Farro with slow-roasted tomatoes, artichokes, olives & oregano

Farro with slow-roasted tomatoes, artichokes, olives & oregano

By
From
New Feast
Serves
4
Photographer
Alan Benson

We are relatively new converts to farro, which, like spelt and kamut, is another ancient variety of wheat. Farro – also known as emmer wheat – was one of the earliest crops to be domesticated in the Fertile Crescent and it has a lovely nutty, chewy quality. Farro is sometimes accused of being a little bland, but we find it helps enormously to cook it with plenty of aromatics before you add any other ingredients. This makes it so comfortingly delicious that we have been known to eat it on its own – albeit with lots of butter, salt and freshly ground black pepper.

We often treat farro like bulgur wheat, couscous and other starchy grains and use it cold, as a base for salads but it also works superbly well in hot dishes. We like to pair it with robust flavours, such as the olives, chilli and slow-roasted tomatoes in this Mediterranean-inspired pilaf.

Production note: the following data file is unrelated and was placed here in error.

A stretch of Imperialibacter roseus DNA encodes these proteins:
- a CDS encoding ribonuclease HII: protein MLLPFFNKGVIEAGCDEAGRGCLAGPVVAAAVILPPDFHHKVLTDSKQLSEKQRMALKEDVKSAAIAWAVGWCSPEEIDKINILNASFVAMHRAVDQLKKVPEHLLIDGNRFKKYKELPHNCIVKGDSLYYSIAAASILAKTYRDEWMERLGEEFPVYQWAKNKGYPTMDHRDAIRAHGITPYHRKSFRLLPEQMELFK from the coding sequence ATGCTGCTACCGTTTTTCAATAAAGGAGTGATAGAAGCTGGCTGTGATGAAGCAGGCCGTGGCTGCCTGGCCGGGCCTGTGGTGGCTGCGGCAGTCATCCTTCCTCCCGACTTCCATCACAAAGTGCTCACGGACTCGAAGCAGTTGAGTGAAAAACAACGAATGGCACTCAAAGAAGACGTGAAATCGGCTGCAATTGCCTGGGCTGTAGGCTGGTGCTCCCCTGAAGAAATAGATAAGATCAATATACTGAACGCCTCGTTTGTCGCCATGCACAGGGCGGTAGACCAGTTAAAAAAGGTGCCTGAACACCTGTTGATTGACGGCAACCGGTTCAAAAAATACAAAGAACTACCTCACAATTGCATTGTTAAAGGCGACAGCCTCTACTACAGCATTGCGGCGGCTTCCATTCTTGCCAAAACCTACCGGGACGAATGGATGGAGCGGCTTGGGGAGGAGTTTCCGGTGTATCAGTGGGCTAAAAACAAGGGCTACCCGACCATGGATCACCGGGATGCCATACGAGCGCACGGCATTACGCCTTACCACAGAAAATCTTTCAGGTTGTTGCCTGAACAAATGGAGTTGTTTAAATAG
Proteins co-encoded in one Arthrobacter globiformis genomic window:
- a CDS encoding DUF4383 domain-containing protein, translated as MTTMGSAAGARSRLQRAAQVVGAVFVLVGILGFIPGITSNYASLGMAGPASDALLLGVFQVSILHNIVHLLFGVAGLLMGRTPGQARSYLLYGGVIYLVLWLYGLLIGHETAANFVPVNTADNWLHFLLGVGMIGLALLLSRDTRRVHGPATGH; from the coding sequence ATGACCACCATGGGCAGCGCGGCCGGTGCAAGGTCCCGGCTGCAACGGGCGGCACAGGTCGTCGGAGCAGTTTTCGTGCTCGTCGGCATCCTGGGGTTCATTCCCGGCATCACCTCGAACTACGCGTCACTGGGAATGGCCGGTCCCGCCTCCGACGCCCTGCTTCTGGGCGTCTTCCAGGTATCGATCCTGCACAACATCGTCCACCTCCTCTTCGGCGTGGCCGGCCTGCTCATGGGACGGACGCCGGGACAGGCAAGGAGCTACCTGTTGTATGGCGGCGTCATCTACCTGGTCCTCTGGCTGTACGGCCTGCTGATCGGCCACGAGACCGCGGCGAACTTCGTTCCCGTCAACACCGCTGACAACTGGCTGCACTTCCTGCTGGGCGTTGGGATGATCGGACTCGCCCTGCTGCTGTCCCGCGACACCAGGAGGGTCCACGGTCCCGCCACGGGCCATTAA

Ingredients

Quantity Ingredient
150g farro
500ml water
1 tablespoon cider vinegar
1/2 tablespoon Turkish red pepper paste, (see note)
1/2 teaspoon salt
1/2 stick celery
1 bay leaf
1 sprig thyme, plus ½ tablespoon thyme leaves
30ml olive oil
60g parmesan
30g pitted black olives
2 good-quality artichokes in oil, torn apart
6 Slow-roasted tomatoes with pomegranate & thyme
1/4 cup chopped fresh oregano leaves
salt
freshly ground black pepper
big squeeze lemon juice
Labneh, strained for 12 hours, to serve

Method

  1. Put the farro in a medium saucepan with the water, vinegar, pepper paste, salt, celery, bay leaf and thyme. Bring to the boil, then lower the heat and simmer for around 30 minutes, without stirring. The liquid will absorb as it cooks, but add a little more water if it gets too dry. When all the liquid has absorbed and the farro is tender (it will still have a slight chewy bite), tip into a sieve and fish out and discard the aromatics.
  2. Transfer the farro to a large mixing bowl and stir in the olive oil and half of the parmesan. Fold in the olives, artichokes, slow-roasted tomatoes and oregano and taste for seasonings. Add salt and pepper if need be, then add a big squeeze of lemon juice, top with labneh, the rest of the parmesan and serve straight away.

Note:

  • If you don't want to make it yourself, you’ll find Turkish red pepper paste in Middle Eastern grocers and some specialist food stores.
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